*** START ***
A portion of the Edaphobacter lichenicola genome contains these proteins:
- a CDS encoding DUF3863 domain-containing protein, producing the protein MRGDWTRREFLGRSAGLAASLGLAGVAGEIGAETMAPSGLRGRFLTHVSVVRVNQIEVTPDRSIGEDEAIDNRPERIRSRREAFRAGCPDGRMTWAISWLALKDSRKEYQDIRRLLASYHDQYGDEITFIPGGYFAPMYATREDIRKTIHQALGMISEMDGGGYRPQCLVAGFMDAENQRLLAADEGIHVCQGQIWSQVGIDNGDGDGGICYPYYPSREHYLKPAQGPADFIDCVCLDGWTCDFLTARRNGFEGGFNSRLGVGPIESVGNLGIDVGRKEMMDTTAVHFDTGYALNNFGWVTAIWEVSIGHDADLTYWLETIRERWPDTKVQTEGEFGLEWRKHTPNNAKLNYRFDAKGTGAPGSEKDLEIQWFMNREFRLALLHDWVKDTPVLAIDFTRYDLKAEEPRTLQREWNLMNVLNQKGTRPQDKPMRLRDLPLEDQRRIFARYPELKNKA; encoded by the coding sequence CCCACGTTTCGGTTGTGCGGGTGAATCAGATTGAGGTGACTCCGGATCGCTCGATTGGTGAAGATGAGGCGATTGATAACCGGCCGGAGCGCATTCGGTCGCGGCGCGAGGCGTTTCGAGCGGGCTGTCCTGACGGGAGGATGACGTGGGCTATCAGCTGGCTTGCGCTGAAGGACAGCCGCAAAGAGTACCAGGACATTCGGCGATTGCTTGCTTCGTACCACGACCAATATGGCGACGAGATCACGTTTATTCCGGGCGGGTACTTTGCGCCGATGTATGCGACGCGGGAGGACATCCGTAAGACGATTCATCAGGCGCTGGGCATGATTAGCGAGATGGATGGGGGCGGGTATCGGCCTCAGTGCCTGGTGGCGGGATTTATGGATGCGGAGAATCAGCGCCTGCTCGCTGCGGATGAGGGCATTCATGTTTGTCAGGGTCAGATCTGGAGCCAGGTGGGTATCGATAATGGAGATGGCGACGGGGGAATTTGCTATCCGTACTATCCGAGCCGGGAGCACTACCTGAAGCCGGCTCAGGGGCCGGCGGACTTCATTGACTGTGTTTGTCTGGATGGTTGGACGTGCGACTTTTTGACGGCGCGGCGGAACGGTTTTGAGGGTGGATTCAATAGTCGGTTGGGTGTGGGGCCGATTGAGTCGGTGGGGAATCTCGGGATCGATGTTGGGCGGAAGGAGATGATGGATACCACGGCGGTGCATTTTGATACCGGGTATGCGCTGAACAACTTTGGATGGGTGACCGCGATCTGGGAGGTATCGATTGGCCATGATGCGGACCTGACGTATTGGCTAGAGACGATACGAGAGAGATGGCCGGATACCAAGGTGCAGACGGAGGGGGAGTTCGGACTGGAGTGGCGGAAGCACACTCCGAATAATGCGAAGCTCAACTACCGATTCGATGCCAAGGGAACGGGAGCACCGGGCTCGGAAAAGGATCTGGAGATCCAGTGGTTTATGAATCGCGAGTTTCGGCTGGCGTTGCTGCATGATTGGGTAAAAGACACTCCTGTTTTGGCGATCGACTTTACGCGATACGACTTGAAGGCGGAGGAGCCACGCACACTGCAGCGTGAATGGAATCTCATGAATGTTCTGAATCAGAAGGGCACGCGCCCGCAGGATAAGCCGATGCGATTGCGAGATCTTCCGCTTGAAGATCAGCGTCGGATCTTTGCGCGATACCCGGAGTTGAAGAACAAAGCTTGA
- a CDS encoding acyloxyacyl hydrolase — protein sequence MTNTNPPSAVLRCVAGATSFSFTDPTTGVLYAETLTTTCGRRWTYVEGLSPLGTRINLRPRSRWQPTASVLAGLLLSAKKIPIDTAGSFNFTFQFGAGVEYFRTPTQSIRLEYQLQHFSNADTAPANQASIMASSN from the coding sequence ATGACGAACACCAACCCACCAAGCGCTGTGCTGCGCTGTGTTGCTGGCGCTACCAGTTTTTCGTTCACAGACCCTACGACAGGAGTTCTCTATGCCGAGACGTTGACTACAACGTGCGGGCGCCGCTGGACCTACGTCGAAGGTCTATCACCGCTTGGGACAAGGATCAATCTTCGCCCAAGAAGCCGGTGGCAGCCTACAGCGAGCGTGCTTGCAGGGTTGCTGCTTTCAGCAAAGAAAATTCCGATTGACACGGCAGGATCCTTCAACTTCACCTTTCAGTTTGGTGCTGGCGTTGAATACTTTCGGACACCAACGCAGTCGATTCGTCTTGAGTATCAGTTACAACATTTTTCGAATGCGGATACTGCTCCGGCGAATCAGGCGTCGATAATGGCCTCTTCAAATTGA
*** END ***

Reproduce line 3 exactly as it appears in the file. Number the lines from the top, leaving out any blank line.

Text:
- a CDS encoding acyloxyacyl hydrolase — protein sequence MTNTNPPSAVLRCVAGATSFSFTDPTTGVLYAETLTTTCGRRWTYVEGLSPLGTRINLRPRSRWQPTASVLAGLLLSAKKIPIDTAGSFNFTFQFGAGVEYFRTPTQSIRLEYQLQHFSNADTAPANQASIMASSN from the coding sequence ATGACGAACACCAACCCACCAAGCGCTGTGCTGCGCTGTGTTGCTGGCGCTACCAGTTTTTCGTTCACAGACCCTACGACAGGAGTTCTCTATGCCGAGACGTTGACTACAACGTGCGGGCGCCGCTGGACCTACGTCGAAGGTCTATCACCGCTTGGGACAAGGATCAATCTTCGCCCAAGAAGCCGGTGGCAGCCTACAGCGAGCGTGCTTGCAGGGTTGCTGCTTTCAGCAAAGAAAATTCCGATTGACACGGCAGGATCCTTCAACTTCACCTTTCAGTTTGGTGCTGGCGTTGAATACTTTCGGACACCAACGCAGTCGATTCGTCTTGAGTATCAGTTACAACATTTTTCGAATGCGGATACTGCTCCGGCGAATCAGGCGTCGATAATGGCCTCTTCAAATTGA